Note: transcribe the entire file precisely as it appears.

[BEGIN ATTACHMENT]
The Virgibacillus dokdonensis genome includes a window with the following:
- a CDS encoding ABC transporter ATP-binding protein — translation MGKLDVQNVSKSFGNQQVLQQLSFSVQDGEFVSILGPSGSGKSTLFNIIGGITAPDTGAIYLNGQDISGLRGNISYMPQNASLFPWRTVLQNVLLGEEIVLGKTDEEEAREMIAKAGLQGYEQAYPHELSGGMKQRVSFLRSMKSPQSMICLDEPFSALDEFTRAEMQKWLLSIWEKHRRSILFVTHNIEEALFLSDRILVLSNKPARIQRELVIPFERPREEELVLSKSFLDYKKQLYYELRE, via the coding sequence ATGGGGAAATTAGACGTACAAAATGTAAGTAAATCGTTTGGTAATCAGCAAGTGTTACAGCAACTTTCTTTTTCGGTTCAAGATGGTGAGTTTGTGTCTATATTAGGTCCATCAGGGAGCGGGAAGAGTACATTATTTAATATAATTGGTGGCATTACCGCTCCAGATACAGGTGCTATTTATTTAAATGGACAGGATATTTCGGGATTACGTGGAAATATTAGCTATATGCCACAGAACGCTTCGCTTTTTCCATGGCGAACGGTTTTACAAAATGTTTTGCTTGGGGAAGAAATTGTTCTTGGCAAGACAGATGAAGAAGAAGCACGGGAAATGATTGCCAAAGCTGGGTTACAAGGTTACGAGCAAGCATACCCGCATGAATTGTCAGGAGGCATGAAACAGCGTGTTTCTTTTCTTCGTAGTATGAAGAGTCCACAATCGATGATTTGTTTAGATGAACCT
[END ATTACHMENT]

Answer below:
The Virgibacillus dokdonensis genome includes a window with the following:
- a CDS encoding ABC transporter ATP-binding protein — translation MGKLDVQNVSKSFGNQQVLQQLSFSVQDGEFVSILGPSGSGKSTLFNIIGGITAPDTGAIYLNGQDISGLRGNISYMPQNASLFPWRTVLQNVLLGEEIVLGKTDEEEAREMIAKAGLQGYEQAYPHELSGGMKQRVSFLRSMKSPQSMICLDEPFSALDEFTRAEMQKWLLSIWEKHRRSILFVTHNIEEALFLSDRILVLSNKPARIQRELVIPFERPREEELVLSKSFLDYKKQLYYELRE, via the coding sequence ATGGGGAAATTAGACGTACAAAATGTAAGTAAATCGTTTGGTAATCAGCAAGTGTTACAGCAACTTTCTTTTTCGGTTCAAGATGGTGAGTTTGTGTCTATATTAGGTCCATCAGGGAGCGGGAAGAGTACATTATTTAATATAATTGGTGGCATTACCGCTCCAGATACAGGTGCTATTTATTTAAATGGACAGGATATTTCGGGATTACGTGGAAATATTAGCTATATGCCACAGAACGCTTCGCTTTTTCCATGGCGAACGGTTTTACAAAATGTTTTGCTTGGGGAAGAAATTGTTCTTGGCAAGACAGATGAAGAAGAAGCACGGGAAATGATTGCCAAAGCTGGGTTACAAGGTTACGAGCAAGCATACCCGCATGAATTGTCAGGAGGCATGAAACAGCGTGTTTCTTTTCTTCGTAGTATGAAGAGTCCACAATCGATGATTTGTTTAGATGAACCT